WordPress offers an annual report for 2013 to each individual blogger, with individual statistics. As the previous summary for 2012, too, the 2013 summary for
JR’s China blog is upbeat. And it handsomely ignores an interesting fact: this blog has seen the second traffic decline in two consecutive years. That’s what my actual WP dashboard tells me, and it’s useful information indeed. It helps me to think about what makes me write, and what makes others read.
Reflecting on the statistics, I understand that my entries haven’t necessarily become less interesting. I’ve posted less frequently, of course. But that’s probably not the only reason fort he decline. The decline in stats began in 2012, and it didn’t come with a decline in blogging activity. A rough estimate, based on my drafts on my computer, suggests that there were 252 new posts in 2011 and 275 new posts in 2012.
There’s a number of factors that, maybe, drove this blog before 2012, and that abated somewhere in the second half of 2011, or the first half of 2012.
One is the general trend. Microblogging has, in many bloggers‘ lives, replaced actual blogging. Facebook may be another alternative to blogging (even if one I’d never consider myself).
My own writing may be a factor, too. To rate the quality of someone’s writing, or the appeal of it to readers, is difficult when it’s actually your own writing. I’m not trying to be my own critic now. But there’s one thing I can easily discern. Before 2012, I wrote about China and human rights, and made fun of the CCP. It was simple argumentative technology, and it was easy reading. From 2012, I turned to a more “researching” or “deliberative” kind of blogging. There’s probably a post to mark the turn: JR turns to science.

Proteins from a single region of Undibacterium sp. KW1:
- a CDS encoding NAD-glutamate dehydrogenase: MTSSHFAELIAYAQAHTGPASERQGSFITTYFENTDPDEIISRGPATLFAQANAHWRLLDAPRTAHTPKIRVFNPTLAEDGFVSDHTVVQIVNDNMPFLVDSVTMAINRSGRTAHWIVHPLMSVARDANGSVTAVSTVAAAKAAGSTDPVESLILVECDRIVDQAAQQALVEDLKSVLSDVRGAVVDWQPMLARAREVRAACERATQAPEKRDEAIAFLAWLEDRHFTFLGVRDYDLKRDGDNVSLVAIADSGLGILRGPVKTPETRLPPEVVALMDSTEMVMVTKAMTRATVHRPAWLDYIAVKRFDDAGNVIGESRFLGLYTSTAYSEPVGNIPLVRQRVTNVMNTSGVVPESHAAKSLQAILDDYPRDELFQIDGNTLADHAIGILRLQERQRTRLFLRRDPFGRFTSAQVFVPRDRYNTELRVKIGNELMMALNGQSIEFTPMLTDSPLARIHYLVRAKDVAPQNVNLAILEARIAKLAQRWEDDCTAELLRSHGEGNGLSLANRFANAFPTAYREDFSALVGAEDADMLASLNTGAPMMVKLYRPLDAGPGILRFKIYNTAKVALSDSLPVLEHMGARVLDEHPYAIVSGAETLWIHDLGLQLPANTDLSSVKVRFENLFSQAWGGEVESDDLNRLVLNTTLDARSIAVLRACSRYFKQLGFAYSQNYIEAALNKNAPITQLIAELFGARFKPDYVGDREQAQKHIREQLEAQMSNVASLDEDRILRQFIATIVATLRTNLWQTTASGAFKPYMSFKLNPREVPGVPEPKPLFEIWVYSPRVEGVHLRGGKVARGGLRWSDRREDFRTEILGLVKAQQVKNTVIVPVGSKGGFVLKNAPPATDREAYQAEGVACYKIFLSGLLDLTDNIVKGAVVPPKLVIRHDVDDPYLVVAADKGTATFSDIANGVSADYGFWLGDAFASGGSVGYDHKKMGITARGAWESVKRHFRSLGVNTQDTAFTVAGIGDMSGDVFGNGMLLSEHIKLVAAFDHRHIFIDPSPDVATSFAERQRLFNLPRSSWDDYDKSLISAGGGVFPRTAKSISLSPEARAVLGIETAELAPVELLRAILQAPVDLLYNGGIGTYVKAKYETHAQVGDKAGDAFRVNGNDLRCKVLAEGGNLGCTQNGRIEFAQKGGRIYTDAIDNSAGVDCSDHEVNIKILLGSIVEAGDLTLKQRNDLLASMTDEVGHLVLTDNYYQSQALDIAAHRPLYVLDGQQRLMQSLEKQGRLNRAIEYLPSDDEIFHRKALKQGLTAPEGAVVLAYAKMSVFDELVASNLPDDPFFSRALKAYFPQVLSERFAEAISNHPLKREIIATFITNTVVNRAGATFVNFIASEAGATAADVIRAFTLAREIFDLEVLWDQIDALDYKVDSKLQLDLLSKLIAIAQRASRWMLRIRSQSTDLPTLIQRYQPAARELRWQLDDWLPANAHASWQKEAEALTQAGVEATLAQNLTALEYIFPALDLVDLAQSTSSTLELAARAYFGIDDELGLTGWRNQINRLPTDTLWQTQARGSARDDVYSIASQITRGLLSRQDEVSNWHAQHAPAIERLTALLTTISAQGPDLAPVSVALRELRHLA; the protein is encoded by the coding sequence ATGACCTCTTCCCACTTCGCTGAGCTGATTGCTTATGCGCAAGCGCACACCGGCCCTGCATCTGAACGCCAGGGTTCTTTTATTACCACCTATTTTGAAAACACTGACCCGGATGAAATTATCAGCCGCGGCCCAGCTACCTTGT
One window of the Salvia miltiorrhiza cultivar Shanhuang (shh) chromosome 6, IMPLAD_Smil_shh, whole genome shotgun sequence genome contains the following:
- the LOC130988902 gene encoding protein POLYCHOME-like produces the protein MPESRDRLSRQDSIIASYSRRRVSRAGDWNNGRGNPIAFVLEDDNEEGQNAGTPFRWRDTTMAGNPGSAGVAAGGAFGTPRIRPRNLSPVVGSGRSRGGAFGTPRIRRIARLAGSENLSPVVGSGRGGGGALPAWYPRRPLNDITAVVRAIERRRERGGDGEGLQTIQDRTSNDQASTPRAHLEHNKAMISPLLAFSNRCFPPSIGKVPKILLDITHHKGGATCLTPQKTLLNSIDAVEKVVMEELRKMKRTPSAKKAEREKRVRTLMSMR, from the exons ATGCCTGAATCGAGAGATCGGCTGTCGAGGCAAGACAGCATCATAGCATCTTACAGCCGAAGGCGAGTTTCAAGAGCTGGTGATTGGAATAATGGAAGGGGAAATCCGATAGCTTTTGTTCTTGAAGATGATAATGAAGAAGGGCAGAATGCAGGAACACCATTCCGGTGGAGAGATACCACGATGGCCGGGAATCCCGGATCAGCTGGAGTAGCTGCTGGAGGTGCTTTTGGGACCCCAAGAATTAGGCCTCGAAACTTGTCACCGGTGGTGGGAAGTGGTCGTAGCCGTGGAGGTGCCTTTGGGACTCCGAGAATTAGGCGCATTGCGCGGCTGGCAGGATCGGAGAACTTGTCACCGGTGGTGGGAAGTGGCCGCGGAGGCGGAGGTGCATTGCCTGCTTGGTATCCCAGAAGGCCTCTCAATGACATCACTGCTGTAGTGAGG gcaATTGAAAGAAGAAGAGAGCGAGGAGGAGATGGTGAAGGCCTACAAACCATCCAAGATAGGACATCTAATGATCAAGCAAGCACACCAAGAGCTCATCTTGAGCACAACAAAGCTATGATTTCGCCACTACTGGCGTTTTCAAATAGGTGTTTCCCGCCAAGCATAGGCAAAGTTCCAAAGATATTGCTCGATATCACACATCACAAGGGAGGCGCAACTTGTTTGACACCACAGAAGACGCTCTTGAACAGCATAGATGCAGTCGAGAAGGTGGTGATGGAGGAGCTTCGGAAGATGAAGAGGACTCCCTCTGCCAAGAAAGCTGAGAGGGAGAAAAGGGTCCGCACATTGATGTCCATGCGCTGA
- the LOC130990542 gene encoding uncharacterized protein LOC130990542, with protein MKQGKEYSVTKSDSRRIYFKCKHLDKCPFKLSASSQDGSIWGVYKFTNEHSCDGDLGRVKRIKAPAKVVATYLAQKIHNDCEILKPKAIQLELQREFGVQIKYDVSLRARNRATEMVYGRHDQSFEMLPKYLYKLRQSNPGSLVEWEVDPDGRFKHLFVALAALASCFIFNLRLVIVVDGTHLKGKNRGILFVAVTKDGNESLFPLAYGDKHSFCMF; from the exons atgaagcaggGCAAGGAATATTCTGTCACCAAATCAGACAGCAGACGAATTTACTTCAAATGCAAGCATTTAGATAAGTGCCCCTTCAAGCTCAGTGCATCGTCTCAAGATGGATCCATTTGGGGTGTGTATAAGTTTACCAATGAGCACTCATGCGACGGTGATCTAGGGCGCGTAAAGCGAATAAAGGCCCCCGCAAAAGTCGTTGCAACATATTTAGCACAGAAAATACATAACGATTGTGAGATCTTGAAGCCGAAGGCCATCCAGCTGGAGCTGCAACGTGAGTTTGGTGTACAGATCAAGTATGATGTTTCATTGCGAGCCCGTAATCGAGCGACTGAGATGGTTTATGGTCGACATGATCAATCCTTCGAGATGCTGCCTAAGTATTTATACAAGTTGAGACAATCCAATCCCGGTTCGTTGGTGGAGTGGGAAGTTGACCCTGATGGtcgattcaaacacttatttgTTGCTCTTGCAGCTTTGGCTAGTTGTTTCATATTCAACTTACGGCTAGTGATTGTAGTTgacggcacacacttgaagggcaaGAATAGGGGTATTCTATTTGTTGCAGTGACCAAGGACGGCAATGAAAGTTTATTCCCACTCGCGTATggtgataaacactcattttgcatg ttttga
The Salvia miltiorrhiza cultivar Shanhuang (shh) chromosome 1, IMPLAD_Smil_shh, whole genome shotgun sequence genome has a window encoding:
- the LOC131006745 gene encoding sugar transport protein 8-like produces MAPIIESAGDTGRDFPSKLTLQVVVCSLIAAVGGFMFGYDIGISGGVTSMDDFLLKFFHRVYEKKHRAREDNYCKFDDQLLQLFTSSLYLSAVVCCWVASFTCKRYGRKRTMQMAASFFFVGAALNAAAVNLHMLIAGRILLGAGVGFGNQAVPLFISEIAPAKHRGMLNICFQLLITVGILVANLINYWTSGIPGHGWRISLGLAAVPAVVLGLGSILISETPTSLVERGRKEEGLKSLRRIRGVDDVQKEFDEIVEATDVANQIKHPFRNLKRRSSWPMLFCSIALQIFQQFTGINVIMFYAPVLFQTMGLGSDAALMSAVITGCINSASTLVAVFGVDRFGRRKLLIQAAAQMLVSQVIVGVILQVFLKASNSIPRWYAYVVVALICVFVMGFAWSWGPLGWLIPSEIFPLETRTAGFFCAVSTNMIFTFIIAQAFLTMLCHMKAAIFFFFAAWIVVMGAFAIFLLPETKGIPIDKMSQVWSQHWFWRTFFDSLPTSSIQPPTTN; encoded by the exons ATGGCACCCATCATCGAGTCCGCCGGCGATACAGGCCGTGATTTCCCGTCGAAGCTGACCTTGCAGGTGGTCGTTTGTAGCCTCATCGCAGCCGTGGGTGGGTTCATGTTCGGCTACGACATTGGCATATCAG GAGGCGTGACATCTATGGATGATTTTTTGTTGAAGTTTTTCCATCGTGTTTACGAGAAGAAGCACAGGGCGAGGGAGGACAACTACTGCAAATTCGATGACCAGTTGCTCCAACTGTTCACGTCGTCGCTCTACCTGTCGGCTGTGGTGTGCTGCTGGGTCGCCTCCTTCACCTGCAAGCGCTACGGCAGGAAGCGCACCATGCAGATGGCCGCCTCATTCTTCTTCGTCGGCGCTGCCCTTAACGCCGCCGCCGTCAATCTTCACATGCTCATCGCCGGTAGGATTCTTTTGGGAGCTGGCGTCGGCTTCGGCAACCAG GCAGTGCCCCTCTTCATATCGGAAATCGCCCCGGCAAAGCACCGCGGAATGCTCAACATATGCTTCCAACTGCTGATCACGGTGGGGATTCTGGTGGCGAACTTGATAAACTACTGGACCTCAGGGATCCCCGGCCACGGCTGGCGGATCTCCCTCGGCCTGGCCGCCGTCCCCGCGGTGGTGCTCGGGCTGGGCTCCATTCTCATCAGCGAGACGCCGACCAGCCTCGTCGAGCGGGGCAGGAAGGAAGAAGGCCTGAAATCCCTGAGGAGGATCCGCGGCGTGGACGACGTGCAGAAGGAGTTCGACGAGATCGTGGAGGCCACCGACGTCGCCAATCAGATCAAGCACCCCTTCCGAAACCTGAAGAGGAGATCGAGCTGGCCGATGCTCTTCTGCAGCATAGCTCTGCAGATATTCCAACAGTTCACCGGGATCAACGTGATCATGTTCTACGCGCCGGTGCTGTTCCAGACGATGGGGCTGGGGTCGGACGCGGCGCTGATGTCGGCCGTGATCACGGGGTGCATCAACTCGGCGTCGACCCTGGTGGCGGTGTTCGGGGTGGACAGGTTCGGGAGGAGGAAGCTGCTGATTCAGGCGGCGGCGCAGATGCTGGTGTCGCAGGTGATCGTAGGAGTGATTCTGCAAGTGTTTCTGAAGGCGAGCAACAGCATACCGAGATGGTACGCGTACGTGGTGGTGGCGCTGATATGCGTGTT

It’s never become real science, I guess, but it did become more about translation and analysis. This started in December 2011, the timing of that post basically corresponds with my memory.
The topic that made me change my blogging approach – not completely, but gradually first, and then to quite a degree – was the Zhang Danhong incident in 2008, and the case of four Deutsche Welle employees who were sacked in 2010/2011. My own situation had changed, too. After having lived in China for a number of years, I had returned to Germany – probably for good. I can’t imagine living in China for another number of years. The people and things that matter most to me are now here.
That doesn’t make China less fascinating to me. But my perspective has shifted. It’s where China has an impact on life in Germany, and the other way round, what interests me most.
In a way, that seems to have the potential of a pretty global topic – there are “thousands of miles” where one country, or one civilization, overlaps with another. But these are, seemingly anyway, rather unspectacular seams around the globe. They usually go as unnoticed by the public as does Chinese economic involvement in Africa or Latin America. Jeremy Goldkorn bemoaned the state of the South African media in 2010: even if a foreign country becomes your new number one trading partner, you may not notice it at all.
The challenge for the press would be to start digging on those sites, along those global borders and seams around the globe – in a way that people want to read. The challenge for a blogger may be pretty much the same.
But to react to this (supposed) demand would require much more of my time, and a willingness to become more „public“ on the internet, as a person. And it would be an experiment which still wouldn’t necessarily lead to a bigger impact.
After all, these reflections are only about what I think people would be interested in. Many bloggers – and many news people and entertainers – believe they know what people actually want to see most. And in most cases, their beliefs are probably wrong.
But if I were a press pro (with a generous boss), I’d probably give it a try. And yes, a bit of curiosity remains: how would it work out?